You have spent year after year relentlessly studying to become a lawyer. At the end of your course, you had your eyes firmly focused on getting into a law firm as soon as the graduation ceremony was over. If you have managed to get your foot in the door of the legal sector, you’ve won already, but that’s only half the battle.
After getting your first job with a law firm, you have a probation period of around three months where you can show senior management what you’re capable of. In that time, there’s a list of things you must do to keep your bosses on side, including but not limited to:
- Getting to work on time
- Managing your time in the office effectively
- Being friendly and approachable
- Sticking to the job description
- Keeping up to date with developments in law and the legal sector
All of this is necessary to maximise your chances of succeeding in your new role. However, to really stand out amongst your colleagues, it pays dividends to become an expert in a particular field. So, how can this be done?
Pick a niche
Get to know what it is your law firm actually specialises in. This should be done before your first day at work. In fact, it’s worth picking a niche while you’re studying to make yourself seem like more of an expert. It should be a topic that few people actually know about.
If you’re one of just a handful of lawyers who know about a certain area of law, it maximises the chances of clients coming to you for help. Divorce law is one niche area that requires specialist knowledge. To become proficient in divorce law, you need patience, people skills and in-depth knowledge of how to divide assets between couples.
To gain this knowledge, it takes a huge amount of research. Find the relevant textbooks and websites, look for cases where divorce law is relevant in the news and look at sharpening up your technique when dealing with clients looking to separate from one another. Law news websites including Law Gazette are worth reading for a few minutes each day.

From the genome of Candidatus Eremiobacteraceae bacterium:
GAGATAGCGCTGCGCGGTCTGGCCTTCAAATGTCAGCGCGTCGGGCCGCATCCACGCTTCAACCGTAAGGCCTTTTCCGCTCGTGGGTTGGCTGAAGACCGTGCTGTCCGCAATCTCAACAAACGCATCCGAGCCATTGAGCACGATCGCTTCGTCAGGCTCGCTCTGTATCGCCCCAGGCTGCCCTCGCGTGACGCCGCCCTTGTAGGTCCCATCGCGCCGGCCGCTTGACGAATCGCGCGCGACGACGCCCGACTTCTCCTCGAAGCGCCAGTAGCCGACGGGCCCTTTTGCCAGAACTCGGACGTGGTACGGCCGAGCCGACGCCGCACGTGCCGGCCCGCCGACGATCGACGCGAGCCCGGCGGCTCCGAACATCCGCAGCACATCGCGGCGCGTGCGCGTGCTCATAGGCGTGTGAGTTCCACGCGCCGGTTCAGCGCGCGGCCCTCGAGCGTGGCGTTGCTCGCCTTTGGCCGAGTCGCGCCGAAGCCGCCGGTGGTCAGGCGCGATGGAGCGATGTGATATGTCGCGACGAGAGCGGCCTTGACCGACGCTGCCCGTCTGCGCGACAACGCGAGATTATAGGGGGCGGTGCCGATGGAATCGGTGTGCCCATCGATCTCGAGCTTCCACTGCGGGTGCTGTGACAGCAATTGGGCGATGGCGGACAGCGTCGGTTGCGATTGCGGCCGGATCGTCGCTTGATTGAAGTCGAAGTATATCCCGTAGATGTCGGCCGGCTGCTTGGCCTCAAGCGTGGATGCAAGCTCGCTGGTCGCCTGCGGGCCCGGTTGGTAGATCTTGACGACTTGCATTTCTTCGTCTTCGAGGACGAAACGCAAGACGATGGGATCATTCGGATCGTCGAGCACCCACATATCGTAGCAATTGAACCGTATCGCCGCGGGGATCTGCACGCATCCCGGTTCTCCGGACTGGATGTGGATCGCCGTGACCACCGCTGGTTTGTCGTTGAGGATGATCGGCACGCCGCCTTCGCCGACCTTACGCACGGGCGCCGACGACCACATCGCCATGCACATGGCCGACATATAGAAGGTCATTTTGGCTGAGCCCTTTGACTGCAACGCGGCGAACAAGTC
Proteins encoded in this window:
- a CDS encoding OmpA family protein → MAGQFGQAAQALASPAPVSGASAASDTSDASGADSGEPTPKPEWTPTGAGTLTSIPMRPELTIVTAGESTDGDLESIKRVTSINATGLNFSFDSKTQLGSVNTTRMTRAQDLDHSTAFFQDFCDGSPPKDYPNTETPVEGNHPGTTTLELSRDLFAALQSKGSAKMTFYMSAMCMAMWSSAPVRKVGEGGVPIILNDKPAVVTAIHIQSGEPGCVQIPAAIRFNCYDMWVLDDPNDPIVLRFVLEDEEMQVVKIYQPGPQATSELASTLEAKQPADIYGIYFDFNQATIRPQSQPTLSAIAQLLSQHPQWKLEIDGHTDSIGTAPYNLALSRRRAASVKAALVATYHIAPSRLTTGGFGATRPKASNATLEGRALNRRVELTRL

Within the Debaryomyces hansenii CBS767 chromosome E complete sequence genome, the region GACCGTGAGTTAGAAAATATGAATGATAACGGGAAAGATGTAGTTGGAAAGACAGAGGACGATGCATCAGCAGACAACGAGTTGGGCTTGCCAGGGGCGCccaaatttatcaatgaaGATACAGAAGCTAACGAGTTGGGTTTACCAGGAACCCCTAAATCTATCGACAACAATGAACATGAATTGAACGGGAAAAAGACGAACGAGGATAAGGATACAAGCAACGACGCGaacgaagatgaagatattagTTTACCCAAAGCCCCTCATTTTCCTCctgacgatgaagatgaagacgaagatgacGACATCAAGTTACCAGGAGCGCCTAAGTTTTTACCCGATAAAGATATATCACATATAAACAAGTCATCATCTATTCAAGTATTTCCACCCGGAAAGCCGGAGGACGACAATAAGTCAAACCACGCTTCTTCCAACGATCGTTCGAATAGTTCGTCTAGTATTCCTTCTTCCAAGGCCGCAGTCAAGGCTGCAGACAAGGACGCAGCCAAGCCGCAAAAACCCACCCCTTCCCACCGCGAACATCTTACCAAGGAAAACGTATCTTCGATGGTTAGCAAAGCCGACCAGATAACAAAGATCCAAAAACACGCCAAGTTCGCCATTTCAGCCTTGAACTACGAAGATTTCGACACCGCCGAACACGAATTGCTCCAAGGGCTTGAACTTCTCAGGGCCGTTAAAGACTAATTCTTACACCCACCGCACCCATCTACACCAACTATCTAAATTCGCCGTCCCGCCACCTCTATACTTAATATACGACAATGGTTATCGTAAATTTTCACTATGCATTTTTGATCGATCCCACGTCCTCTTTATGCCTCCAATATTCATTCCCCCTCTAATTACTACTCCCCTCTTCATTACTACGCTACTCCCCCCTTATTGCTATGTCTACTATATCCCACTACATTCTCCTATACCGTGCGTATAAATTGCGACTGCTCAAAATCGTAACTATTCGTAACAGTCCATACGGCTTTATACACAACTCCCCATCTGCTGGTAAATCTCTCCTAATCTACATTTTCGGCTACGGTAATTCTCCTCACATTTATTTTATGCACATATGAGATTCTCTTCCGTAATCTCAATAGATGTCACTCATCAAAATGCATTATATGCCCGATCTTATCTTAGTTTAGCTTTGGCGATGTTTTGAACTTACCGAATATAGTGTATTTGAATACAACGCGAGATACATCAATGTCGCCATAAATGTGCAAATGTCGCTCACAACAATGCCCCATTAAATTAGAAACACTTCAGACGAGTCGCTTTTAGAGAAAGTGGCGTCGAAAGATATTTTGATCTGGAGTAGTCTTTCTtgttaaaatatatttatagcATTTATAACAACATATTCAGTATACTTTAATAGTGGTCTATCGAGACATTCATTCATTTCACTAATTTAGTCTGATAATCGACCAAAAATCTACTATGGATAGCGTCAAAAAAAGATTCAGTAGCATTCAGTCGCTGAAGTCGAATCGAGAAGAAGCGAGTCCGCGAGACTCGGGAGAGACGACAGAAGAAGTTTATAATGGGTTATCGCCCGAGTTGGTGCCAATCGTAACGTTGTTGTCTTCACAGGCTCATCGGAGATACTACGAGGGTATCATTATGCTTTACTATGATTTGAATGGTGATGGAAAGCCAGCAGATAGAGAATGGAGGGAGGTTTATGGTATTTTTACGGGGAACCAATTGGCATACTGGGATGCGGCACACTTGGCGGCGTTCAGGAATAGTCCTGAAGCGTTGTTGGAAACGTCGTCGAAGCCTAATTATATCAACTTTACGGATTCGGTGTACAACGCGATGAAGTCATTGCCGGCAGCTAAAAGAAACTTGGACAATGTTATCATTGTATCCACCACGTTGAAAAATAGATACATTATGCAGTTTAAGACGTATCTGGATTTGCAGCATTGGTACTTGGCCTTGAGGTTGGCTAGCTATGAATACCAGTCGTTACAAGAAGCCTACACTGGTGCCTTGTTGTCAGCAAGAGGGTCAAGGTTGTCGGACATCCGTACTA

When it comes to communication with clients, it’s worthwhile to show some empathy. In doing so, you’re proving to each client that you care and that their interests are what matter to you. As a lawyer, your job is to get the best possible resolution to a case, whether it’s around divorces, family disputes or a subject that is more obscure.
A friendly approach is imperative, from the first phone call or email you receive right through to the court case. On the subject of customer service, it’s worth making an effort for each client, even if it takes working long, unsociable hours. By going beyond the call of duty, you’re showing clients that you’re making an effort, something your bosses will surely recognise.
Get it right
Whatever case you’re working on, you need to double-check the laws and read through the small print before each trip to the courts or meeting with clients. Even the tiniest mistake could undo all of your good work. If, say, you’ve used the wrong year for a piece of legislation around divorce law, it could work against you in court, maximising the chances of your client coming away empty-handed.
Cross-referencing each piece of law is a must. If you find one fact on a law website, find it on another and see if they both match. If not, don’t use it in your case. Great attention to detail is a must for any successful lawyer; showing that you have it in spades will catch the eye of your boss.
If you’re a specialist in international law, check legislation for a subject in the relevant countries. It’s likely that laws in one country will differ significantly from those in another; the internet is your friend for this particular area.
What you need
In conclusion, you need to do a few things to make a splash in your first job as a lawyer. Be professional at all times, find a niche section of law and become an expert in it, have great people skills and double-check everything you find at each stage of your case. Doing all that should help you to have a long and successful law career.